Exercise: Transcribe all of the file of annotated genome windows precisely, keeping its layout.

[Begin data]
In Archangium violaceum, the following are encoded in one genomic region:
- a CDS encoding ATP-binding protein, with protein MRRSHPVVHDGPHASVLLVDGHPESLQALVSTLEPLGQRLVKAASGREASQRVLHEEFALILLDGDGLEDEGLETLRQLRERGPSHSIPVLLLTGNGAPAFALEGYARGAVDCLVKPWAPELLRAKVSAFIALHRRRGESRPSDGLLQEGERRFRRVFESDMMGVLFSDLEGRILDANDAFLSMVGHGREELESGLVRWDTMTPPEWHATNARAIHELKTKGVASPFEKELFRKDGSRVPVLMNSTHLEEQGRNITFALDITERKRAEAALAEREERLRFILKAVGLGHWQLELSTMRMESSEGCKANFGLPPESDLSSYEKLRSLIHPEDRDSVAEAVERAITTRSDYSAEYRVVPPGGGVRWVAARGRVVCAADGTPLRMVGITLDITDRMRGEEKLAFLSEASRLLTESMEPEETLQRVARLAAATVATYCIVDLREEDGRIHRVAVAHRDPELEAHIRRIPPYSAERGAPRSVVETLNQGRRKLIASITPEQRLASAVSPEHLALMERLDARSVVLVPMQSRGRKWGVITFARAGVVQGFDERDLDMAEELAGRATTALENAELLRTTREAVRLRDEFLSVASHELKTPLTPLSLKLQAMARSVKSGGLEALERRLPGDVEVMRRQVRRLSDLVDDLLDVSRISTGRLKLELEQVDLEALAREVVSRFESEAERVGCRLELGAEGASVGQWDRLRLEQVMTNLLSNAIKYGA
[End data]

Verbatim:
In Archangium violaceum, the following are encoded in one genomic region:
- a CDS encoding ATP-binding protein, with protein MRRSHPVVHDGPHASVLLVDGHPESLQALVSTLEPLGQRLVKAASGREASQRVLHEEFALILLDGDGLEDEGLETLRQLRERGPSHSIPVLLLTGNGAPAFALEGYARGAVDCLVKPWAPELLRAKVSAFIALHRRRGESRPSDGLLQEGERRFRRVFESDMMGVLFSDLEGRILDANDAFLSMVGHGREELESGLVRWDTMTPPEWHATNARAIHELKTKGVASPFEKELFRKDGSRVPVLMNSTHLEEQGRNITFALDITERKRAEAALAEREERLRFILKAVGLGHWQLELSTMRMESSEGCKANFGLPPESDLSSYEKLRSLIHPEDRDSVAEAVERAITTRSDYSAEYRVVPPGGGVRWVAARGRVVCAADGTPLRMVGITLDITDRMRGEEKLAFLSEASRLLTESMEPEETLQRVARLAAATVATYCIVDLREEDGRIHRVAVAHRDPELEAHIRRIPPYSAERGAPRSVVETLNQGRRKLIASITPEQRLASAVSPEHLALMERLDARSVVLVPMQSRGRKWGVITFARAGVVQGFDERDLDMAEELAGRATTALENAELLRTTREAVRLRDEFLSVASHELKTPLTPLSLKLQAMARSVKSGGLEALERRLPGDVEVMRRQVRRLSDLVDDLLDVSRISTGRLKLELEQVDLEALAREVVSRFESEAERVGCRLELGAEGASVGQWDRLRLEQVMTNLLSNAIKYGA